Re: Square root of a negative rral value



robin wrote:

"Terence" <tbwright@xxxxxxxxx> wrote in message
news:609bdfde-ec0d-4439-9b81-98b0ecc3e809@xxxxxxxxxxxxxxxxxxxxxxxxxxxxxxx

robin wrote:

"Terence" <tbwright@xxxxxxxxx> wrote in message

We used the Mercury computer for trajectory calculations.
First thing, was to walk into the computer with a box of double
triodes valves, unplug and replace any of the thousands with no
filaments visibly lit (while in standby mode).

Valves don't fail like that.
Even thousands of them.
Valves used in computers failed because of low emission, or
rarely because of some internal failure such as a short-circuit.
Recall ENIAC? The pessimists predicted that it would never work,
but it did.

Valve computers of the time could run for days and weeks without failure.

Robin, you missed the pint.


I have not missed the point.


If JUST ONE valve fails the computer isn't going to be usefl.
There were thousands of the (d...) things, but luckily all in nice
rows you could look along.
If one was "off" or "funny-looking" you replaced it. They were mainly
one valve per memory register bit (on/off). Occasionally you would
have to change two, so you took a box of them.
But you had to check, because after your time was up, someone else was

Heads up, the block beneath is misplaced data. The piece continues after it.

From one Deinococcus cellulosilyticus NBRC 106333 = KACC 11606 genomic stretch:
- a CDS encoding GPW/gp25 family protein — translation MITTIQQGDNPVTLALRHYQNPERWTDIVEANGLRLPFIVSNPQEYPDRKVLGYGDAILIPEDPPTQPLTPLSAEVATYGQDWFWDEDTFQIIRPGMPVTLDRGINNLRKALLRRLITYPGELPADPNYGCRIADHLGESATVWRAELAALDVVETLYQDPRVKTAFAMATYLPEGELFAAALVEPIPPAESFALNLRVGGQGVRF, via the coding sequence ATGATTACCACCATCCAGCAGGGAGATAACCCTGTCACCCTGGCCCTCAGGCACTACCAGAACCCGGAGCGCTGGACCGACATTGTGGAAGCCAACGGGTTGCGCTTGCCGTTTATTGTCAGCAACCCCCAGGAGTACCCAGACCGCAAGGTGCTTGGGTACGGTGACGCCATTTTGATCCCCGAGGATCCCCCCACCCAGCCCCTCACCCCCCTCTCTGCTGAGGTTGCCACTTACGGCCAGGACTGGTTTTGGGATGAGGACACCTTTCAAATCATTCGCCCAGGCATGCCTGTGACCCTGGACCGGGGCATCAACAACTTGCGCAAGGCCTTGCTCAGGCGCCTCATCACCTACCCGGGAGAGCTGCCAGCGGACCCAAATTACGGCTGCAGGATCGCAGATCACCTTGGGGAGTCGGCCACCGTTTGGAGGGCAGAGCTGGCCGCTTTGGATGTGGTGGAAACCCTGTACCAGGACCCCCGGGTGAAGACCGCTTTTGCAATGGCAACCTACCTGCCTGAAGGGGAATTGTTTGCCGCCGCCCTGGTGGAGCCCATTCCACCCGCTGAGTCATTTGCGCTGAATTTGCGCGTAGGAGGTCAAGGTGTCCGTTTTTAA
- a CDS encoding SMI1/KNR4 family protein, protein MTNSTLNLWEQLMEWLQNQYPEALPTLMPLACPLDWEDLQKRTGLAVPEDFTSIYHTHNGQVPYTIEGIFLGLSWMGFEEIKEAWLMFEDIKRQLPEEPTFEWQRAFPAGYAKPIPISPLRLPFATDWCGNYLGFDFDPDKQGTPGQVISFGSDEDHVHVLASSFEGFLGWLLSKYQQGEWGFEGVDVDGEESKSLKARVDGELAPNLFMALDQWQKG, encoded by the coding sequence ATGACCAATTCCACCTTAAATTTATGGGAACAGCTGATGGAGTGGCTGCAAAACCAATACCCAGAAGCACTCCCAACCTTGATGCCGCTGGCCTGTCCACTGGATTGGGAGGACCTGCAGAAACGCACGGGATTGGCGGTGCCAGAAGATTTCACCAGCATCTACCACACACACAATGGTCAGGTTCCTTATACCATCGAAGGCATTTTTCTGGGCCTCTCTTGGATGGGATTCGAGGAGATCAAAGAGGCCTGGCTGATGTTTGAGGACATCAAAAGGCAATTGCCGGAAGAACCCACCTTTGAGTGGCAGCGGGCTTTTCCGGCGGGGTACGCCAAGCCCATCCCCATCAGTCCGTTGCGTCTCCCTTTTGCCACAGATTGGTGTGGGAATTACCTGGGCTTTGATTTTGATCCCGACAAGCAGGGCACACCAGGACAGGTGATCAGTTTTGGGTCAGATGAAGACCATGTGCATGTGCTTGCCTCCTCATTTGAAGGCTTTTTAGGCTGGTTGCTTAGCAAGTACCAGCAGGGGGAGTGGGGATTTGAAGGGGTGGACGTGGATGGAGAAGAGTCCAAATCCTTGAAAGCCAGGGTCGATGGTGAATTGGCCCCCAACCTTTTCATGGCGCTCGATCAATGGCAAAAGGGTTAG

waiting.


As I said, valve computers of the time were designed to run
for days at a time without fault. Valves used in computers did NOT fail with
blown heaters. I have the weekly serviceability returns of one such computer,
and there were others in the field with better reliabilty than that one.
What did fail from time to time were resistors and capacitors,
of which there were about five times more than there were valves.
Regular maintenance caught most of those before they developed into a fault.


Here I have Roland keyboards and amplifier equipment for making music
disc recordings.
On shelves are recent duds and new unused special quality 12AX7
"audio" valves, (still built today). They still don't last long!


I still have the valve radio that my late father purchased in the 1930s.
In all that time, only one valve failed.
Of another that he purchaed in 1956, only one valve failed.


Its fairly well known in the electronics industry that component failure is intentionally designed in (designed just good enough but not too good). I hope they werent in that mode of thinking that early :(

--

Gary Scott
mailto:garylscott@sbcglobal dot net

Fortran Library: http://www.fortranlib.com

Support the Original G95 Project: http://www.g95.org
-OR-
Support the GNU GFortran Project: http://gcc.gnu.org/fortran/index.html

If you want to do the impossible, don't hire an expert because he knows it can't be done.

-- Henry Ford
.



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